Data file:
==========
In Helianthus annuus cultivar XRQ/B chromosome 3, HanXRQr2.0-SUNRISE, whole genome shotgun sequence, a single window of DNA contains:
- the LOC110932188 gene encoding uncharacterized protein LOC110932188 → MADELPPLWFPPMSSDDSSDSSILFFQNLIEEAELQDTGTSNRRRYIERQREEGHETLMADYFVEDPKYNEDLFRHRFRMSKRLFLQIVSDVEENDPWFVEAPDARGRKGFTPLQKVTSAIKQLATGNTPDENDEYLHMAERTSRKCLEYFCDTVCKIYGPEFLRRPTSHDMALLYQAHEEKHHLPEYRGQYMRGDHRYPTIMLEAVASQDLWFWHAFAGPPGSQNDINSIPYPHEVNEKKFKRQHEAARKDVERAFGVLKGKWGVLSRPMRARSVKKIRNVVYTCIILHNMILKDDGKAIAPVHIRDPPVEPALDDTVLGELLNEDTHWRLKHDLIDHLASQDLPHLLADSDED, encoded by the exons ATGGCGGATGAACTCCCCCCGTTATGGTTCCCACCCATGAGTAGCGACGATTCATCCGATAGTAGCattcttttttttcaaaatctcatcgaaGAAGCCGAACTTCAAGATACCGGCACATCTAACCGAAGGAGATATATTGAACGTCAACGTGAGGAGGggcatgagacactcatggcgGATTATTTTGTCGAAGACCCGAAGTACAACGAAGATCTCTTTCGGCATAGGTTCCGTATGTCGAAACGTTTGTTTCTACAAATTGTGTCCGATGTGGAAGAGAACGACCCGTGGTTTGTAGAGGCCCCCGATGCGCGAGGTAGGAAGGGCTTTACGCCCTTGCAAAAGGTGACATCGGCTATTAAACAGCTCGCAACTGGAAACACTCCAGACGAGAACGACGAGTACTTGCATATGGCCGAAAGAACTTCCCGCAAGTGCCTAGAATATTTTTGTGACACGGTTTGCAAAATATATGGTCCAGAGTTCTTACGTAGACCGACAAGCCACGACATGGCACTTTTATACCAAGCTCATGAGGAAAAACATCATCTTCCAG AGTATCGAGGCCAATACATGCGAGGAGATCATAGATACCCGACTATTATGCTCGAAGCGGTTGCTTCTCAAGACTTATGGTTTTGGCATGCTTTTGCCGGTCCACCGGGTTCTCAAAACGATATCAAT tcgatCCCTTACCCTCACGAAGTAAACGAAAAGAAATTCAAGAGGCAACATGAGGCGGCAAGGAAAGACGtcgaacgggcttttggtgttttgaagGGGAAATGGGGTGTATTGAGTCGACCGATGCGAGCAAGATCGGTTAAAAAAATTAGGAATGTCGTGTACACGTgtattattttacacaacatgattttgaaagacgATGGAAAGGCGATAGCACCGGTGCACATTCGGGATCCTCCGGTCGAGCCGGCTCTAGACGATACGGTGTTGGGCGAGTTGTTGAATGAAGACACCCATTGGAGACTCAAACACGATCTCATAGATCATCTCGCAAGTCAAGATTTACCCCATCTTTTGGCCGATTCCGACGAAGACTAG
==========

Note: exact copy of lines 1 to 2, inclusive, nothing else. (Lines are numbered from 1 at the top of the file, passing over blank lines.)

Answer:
In Helianthus annuus cultivar XRQ/B chromosome 3, HanXRQr2.0-SUNRISE, whole genome shotgun sequence, a single window of DNA contains:
- the LOC110932188 gene encoding uncharacterized protein LOC110932188 → MADELPPLWFPPMSSDDSSDSSILFFQNLIEEAELQDTGTSNRRRYIERQREEGHETLMADYFVEDPKYNEDLFRHRFRMSKRLFLQIVSDVEENDPWFVEAPDARGRKGFTPLQKVTSAIKQLATGNTPDENDEYLHMAERTSRKCLEYFCDTVCKIYGPEFLRRPTSHDMALLYQAHEEKHHLPEYRGQYMRGDHRYPTIMLEAVASQDLWFWHAFAGPPGSQNDINSIPYPHEVNEKKFKRQHEAARKDVERAFGVLKGKWGVLSRPMRARSVKKIRNVVYTCIILHNMILKDDGKAIAPVHIRDPPVEPALDDTVLGELLNEDTHWRLKHDLIDHLASQDLPHLLADSDED, encoded by the exons ATGGCGGATGAACTCCCCCCGTTATGGTTCCCACCCATGAGTAGCGACGATTCATCCGATAGTAGCattcttttttttcaaaatctcatcgaaGAAGCCGAACTTCAAGATACCGGCACATCTAACCGAAGGAGATATATTGAACGTCAACGTGAGGAGGggcatgagacactcatggcgGATTATTTTGTCGAAGACCCGAAGTACAACGAAGATCTCTTTCGGCATAGGTTCCGTATGTCGAAACGTTTGTTTCTACAAATTGTGTCCGATGTGGAAGAGAACGACCCGTGGTTTGTAGAGGCCCCCGATGCGCGAGGTAGGAAGGGCTTTACGCCCTTGCAAAAGGTGACATCGGCTATTAAACAGCTCGCAACTGGAAACACTCCAGACGAGAACGACGAGTACTTGCATATGGCCGAAAGAACTTCCCGCAAGTGCCTAGAATATTTTTGTGACACGGTTTGCAAAATATATGGTCCAGAGTTCTTACGTAGACCGACAAGCCACGACATGGCACTTTTATACCAAGCTCATGAGGAAAAACATCATCTTCCAG AGTATCGAGGCCAATACATGCGAGGAGATCATAGATACCCGACTATTATGCTCGAAGCGGTTGCTTCTCAAGACTTATGGTTTTGGCATGCTTTTGCCGGTCCACCGGGTTCTCAAAACGATATCAAT tcgatCCCTTACCCTCACGAAGTAAACGAAAAGAAATTCAAGAGGCAACATGAGGCGGCAAGGAAAGACGtcgaacgggcttttggtgttttgaagGGGAAATGGGGTGTATTGAGTCGACCGATGCGAGCAAGATCGGTTAAAAAAATTAGGAATGTCGTGTACACGTgtattattttacacaacatgattttgaaagacgATGGAAAGGCGATAGCACCGGTGCACATTCGGGATCCTCCGGTCGAGCCGGCTCTAGACGATACGGTGTTGGGCGAGTTGTTGAATGAAGACACCCATTGGAGACTCAAACACGATCTCATAGATCATCTCGCAAGTCAAGATTTACCCCATCTTTTGGCCGATTCCGACGAAGACTAG